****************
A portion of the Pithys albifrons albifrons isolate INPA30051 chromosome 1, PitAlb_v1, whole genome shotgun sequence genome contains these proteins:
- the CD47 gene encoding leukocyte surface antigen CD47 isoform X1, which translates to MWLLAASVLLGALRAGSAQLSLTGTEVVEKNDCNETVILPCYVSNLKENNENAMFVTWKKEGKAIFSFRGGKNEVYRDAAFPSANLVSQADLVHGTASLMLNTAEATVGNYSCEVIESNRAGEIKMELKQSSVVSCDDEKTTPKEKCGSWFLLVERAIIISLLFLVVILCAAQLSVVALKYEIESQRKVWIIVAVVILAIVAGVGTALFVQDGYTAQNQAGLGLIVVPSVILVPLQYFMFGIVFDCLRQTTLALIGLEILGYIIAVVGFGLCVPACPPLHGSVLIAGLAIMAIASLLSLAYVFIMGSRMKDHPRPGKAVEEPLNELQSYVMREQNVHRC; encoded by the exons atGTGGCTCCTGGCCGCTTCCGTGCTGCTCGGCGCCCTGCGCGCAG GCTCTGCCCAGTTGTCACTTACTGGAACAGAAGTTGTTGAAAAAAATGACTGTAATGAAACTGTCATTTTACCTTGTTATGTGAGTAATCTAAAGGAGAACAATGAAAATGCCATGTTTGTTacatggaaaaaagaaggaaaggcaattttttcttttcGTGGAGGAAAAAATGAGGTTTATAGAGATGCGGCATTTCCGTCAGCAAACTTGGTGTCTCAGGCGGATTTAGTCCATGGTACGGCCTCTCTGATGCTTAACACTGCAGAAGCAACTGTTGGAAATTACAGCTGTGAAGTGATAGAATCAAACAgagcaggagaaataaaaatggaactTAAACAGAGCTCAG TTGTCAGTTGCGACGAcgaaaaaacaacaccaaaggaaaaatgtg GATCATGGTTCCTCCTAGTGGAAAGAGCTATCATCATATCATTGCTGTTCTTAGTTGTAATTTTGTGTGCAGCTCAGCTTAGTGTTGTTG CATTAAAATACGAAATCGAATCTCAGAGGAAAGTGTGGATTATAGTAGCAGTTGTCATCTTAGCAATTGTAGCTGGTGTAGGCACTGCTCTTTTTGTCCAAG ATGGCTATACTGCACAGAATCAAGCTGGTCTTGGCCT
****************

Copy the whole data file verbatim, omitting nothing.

A portion of the Pithys albifrons albifrons isolate INPA30051 chromosome 1, PitAlb_v1, whole genome shotgun sequence genome contains these proteins:
- the CD47 gene encoding leukocyte surface antigen CD47 isoform X1, which translates to MWLLAASVLLGALRAGSAQLSLTGTEVVEKNDCNETVILPCYVSNLKENNENAMFVTWKKEGKAIFSFRGGKNEVYRDAAFPSANLVSQADLVHGTASLMLNTAEATVGNYSCEVIESNRAGEIKMELKQSSVVSCDDEKTTPKEKCGSWFLLVERAIIISLLFLVVILCAAQLSVVALKYEIESQRKVWIIVAVVILAIVAGVGTALFVQDGYTAQNQAGLGLIVVPSVILVPLQYFMFGIVFDCLRQTTLALIGLEILGYIIAVVGFGLCVPACPPLHGSVLIAGLAIMAIASLLSLAYVFIMGSRMKDHPRPGKAVEEPLNELQSYVMREQNVHRC; encoded by the exons atGTGGCTCCTGGCCGCTTCCGTGCTGCTCGGCGCCCTGCGCGCAG GCTCTGCCCAGTTGTCACTTACTGGAACAGAAGTTGTTGAAAAAAATGACTGTAATGAAACTGTCATTTTACCTTGTTATGTGAGTAATCTAAAGGAGAACAATGAAAATGCCATGTTTGTTacatggaaaaaagaaggaaaggcaattttttcttttcGTGGAGGAAAAAATGAGGTTTATAGAGATGCGGCATTTCCGTCAGCAAACTTGGTGTCTCAGGCGGATTTAGTCCATGGTACGGCCTCTCTGATGCTTAACACTGCAGAAGCAACTGTTGGAAATTACAGCTGTGAAGTGATAGAATCAAACAgagcaggagaaataaaaatggaactTAAACAGAGCTCAG TTGTCAGTTGCGACGAcgaaaaaacaacaccaaaggaaaaatgtg GATCATGGTTCCTCCTAGTGGAAAGAGCTATCATCATATCATTGCTGTTCTTAGTTGTAATTTTGTGTGCAGCTCAGCTTAGTGTTGTTG CATTAAAATACGAAATCGAATCTCAGAGGAAAGTGTGGATTATAGTAGCAGTTGTCATCTTAGCAATTGTAGCTGGTGTAGGCACTGCTCTTTTTGTCCAAG ATGGCTATACTGCACAGAATCAAGCTGGTCTTGGCCT